“Retro-Reflective Air-Gesture Interactive Display” if you hear, read or even see only photo of it; it is hard to understand what it is.
In official Microsoft Research website we can see the following is written:
Sometimes, it’s better to control with gestures than buttons. Using a retro-reflective screen and a camera close to the projector makes all objects cast a shadow, regardless of their color. This makes it easy to apply computer-vision algorithms to sense above-screen gestures that can be used for control, navigation, and many other applications.
Steven Bathiche, Director, Microsoft Applied Sciences; with his dreamy eyes and a scholar appearance shows us five demos of Natural User Interfaces.
“Mostly the touchscreens today can only see the things that are touching directly on the screen” says Steven. Then what Steven and his team is going to show us?
“We wanna explore the area above the screen…” he continues. He shows the retro-reflective screen and a projector and camera above the head is tracking his hand movement and translating in to signal understandable the computer just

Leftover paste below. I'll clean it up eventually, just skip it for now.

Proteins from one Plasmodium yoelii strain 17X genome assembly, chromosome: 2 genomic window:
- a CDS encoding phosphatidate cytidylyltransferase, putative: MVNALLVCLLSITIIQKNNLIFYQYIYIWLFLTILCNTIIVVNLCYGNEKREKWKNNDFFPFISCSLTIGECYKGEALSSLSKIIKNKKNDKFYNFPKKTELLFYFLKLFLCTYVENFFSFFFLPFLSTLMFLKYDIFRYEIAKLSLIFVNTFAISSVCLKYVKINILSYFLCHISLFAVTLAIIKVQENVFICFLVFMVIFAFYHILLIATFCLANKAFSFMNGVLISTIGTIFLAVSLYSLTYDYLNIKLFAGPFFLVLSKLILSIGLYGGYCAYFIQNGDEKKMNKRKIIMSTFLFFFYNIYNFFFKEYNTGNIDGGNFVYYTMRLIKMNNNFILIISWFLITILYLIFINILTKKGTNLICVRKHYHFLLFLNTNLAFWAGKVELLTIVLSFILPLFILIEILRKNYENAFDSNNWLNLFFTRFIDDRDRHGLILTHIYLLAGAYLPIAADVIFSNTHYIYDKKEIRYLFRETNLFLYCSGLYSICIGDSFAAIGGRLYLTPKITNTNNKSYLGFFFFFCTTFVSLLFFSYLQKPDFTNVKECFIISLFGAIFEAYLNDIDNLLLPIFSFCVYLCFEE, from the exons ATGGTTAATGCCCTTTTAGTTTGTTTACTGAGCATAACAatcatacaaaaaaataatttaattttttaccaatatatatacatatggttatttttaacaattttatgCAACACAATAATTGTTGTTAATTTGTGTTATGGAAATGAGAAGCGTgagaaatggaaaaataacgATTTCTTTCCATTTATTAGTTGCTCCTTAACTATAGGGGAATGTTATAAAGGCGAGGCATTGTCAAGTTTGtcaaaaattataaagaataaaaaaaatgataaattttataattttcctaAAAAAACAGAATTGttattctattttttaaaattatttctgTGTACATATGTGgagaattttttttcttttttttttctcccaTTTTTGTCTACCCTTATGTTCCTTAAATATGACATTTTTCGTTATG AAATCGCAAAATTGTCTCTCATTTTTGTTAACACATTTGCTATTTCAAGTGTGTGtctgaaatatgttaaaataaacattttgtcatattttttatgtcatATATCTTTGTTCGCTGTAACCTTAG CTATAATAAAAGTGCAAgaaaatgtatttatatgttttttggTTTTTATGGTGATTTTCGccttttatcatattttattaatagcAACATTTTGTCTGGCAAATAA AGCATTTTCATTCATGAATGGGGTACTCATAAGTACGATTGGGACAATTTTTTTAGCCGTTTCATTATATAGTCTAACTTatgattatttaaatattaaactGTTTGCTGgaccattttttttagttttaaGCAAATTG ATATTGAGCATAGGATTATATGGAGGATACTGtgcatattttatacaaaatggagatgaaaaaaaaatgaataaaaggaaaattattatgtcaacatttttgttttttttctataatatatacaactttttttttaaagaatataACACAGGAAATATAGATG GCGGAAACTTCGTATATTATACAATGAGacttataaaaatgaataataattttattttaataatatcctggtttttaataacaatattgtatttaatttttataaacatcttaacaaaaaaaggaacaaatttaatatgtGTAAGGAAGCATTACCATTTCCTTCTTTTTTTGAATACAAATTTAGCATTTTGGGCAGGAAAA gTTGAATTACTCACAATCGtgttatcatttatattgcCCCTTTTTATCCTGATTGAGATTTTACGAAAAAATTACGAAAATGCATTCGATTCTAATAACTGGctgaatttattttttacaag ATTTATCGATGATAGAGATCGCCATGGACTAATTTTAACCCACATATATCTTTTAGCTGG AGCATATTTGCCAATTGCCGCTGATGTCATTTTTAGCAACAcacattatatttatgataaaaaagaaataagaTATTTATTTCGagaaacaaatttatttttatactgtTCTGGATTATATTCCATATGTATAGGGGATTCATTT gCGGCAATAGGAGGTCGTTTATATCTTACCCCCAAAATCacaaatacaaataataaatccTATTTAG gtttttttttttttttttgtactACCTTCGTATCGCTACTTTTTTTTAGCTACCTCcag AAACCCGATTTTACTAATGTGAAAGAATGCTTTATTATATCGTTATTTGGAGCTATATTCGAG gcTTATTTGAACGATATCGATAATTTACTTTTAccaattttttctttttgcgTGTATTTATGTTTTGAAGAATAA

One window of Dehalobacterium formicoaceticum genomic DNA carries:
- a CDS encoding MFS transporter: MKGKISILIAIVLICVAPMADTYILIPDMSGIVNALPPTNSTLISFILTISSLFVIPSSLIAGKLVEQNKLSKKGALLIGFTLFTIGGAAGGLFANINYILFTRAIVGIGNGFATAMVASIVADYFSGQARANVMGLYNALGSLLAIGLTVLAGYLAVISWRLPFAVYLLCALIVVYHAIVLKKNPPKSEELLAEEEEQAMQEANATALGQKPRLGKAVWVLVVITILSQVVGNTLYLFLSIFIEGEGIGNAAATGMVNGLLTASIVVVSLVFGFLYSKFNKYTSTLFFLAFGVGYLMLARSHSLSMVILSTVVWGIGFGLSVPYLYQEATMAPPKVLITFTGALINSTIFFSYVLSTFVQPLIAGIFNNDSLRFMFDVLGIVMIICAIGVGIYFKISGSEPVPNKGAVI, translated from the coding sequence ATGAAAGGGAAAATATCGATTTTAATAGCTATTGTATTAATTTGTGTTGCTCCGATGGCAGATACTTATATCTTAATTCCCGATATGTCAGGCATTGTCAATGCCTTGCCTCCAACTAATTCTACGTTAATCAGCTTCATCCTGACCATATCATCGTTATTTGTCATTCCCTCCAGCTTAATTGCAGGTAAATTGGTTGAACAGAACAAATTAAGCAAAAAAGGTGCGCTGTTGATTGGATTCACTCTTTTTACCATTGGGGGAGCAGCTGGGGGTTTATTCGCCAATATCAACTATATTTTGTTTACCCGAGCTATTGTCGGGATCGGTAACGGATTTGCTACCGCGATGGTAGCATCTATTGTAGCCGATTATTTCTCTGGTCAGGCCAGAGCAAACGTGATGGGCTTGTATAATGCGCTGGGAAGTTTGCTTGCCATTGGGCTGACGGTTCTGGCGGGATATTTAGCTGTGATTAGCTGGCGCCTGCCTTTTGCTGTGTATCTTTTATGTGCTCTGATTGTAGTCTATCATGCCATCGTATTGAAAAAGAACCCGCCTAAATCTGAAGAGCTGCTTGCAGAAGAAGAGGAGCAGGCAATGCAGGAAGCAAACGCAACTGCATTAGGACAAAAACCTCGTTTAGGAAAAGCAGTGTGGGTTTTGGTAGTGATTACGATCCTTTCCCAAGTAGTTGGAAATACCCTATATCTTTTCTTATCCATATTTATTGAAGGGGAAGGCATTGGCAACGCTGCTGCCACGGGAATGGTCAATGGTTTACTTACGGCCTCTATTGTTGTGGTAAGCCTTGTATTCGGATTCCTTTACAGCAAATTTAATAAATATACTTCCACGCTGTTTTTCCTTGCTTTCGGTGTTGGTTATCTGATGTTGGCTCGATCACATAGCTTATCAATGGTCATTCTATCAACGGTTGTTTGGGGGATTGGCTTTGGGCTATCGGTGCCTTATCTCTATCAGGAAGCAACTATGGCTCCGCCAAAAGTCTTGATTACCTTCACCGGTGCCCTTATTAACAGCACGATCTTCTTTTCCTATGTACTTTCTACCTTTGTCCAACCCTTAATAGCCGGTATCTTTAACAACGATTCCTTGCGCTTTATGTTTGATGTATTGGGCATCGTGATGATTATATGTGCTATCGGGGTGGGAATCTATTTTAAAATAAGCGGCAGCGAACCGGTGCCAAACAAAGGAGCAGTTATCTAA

like a mouse does.
He shows how a virtual mouse can be manipulated on the 3D space without touching anything. The word “manipulation” needs a bit explained. As for our ordinary mice, it can detect movement only on X and Y axis. But, these devices can detect, how far Steven’s hand is from the device.
The next device (actually there were two separate type of devices, working on same basic principle) Steven shows us is a dream. Steven and his co-worker sitting in front of a special monitor. These two person are actually positioned a few feet away from each other, so the viewing angle to these two person are different. While Steven in his position can see a teapot, which can be moved by just moving the head, without touching anything; Steven’s c-worker at his angle percept it as a human skull. The 3D rendering is done in real time.
The next dream-project Steven shows is a digital presentation of real world as seen through a glass Window. As Steven leans forward, backward, downward and upward ; the display changes as it does in real world.
This last project really turns us on. We can see the possibility of Robotic Surgery in future. We will able to tie a knot remotely inside the patient’s abdomen in real time without wearing any special gloves (which are currently used), obviously without touching the patient by us in real. We can just hold the a needle holder freely in our own hand and “sew in the air” and derivative of Steven’s system will throw knot (via robotic arms) on the patient very precisely.
You can watch the video here:
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